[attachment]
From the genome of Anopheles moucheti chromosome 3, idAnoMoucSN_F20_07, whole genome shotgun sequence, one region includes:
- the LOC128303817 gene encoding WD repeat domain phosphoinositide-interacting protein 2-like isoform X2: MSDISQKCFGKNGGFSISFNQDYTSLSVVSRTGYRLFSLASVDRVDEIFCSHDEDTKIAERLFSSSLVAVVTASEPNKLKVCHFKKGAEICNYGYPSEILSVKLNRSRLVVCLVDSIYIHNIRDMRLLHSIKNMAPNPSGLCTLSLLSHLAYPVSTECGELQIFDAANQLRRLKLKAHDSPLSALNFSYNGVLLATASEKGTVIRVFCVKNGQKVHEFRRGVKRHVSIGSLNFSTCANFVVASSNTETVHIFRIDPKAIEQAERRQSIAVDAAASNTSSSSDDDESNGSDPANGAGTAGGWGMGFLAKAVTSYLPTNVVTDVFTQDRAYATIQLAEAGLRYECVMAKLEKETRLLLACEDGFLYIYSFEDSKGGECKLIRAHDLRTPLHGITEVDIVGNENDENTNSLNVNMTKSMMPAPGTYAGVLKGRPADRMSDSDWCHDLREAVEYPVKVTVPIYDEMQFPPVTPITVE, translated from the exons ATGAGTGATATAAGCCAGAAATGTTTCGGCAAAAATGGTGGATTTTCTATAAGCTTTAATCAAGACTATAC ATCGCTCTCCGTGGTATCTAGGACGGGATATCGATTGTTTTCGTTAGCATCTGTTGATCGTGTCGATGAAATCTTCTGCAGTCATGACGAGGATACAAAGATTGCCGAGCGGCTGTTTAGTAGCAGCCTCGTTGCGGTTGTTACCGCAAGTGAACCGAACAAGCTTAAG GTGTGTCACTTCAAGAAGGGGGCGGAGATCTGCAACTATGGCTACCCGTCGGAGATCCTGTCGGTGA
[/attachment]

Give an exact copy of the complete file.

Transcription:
From the genome of Anopheles moucheti chromosome 3, idAnoMoucSN_F20_07, whole genome shotgun sequence, one region includes:
- the LOC128303817 gene encoding WD repeat domain phosphoinositide-interacting protein 2-like isoform X2: MSDISQKCFGKNGGFSISFNQDYTSLSVVSRTGYRLFSLASVDRVDEIFCSHDEDTKIAERLFSSSLVAVVTASEPNKLKVCHFKKGAEICNYGYPSEILSVKLNRSRLVVCLVDSIYIHNIRDMRLLHSIKNMAPNPSGLCTLSLLSHLAYPVSTECGELQIFDAANQLRRLKLKAHDSPLSALNFSYNGVLLATASEKGTVIRVFCVKNGQKVHEFRRGVKRHVSIGSLNFSTCANFVVASSNTETVHIFRIDPKAIEQAERRQSIAVDAAASNTSSSSDDDESNGSDPANGAGTAGGWGMGFLAKAVTSYLPTNVVTDVFTQDRAYATIQLAEAGLRYECVMAKLEKETRLLLACEDGFLYIYSFEDSKGGECKLIRAHDLRTPLHGITEVDIVGNENDENTNSLNVNMTKSMMPAPGTYAGVLKGRPADRMSDSDWCHDLREAVEYPVKVTVPIYDEMQFPPVTPITVE, translated from the exons ATGAGTGATATAAGCCAGAAATGTTTCGGCAAAAATGGTGGATTTTCTATAAGCTTTAATCAAGACTATAC ATCGCTCTCCGTGGTATCTAGGACGGGATATCGATTGTTTTCGTTAGCATCTGTTGATCGTGTCGATGAAATCTTCTGCAGTCATGACGAGGATACAAAGATTGCCGAGCGGCTGTTTAGTAGCAGCCTCGTTGCGGTTGTTACCGCAAGTGAACCGAACAAGCTTAAG GTGTGTCACTTCAAGAAGGGGGCGGAGATCTGCAACTATGGCTACCCGTCGGAGATCCTGTCGGTGA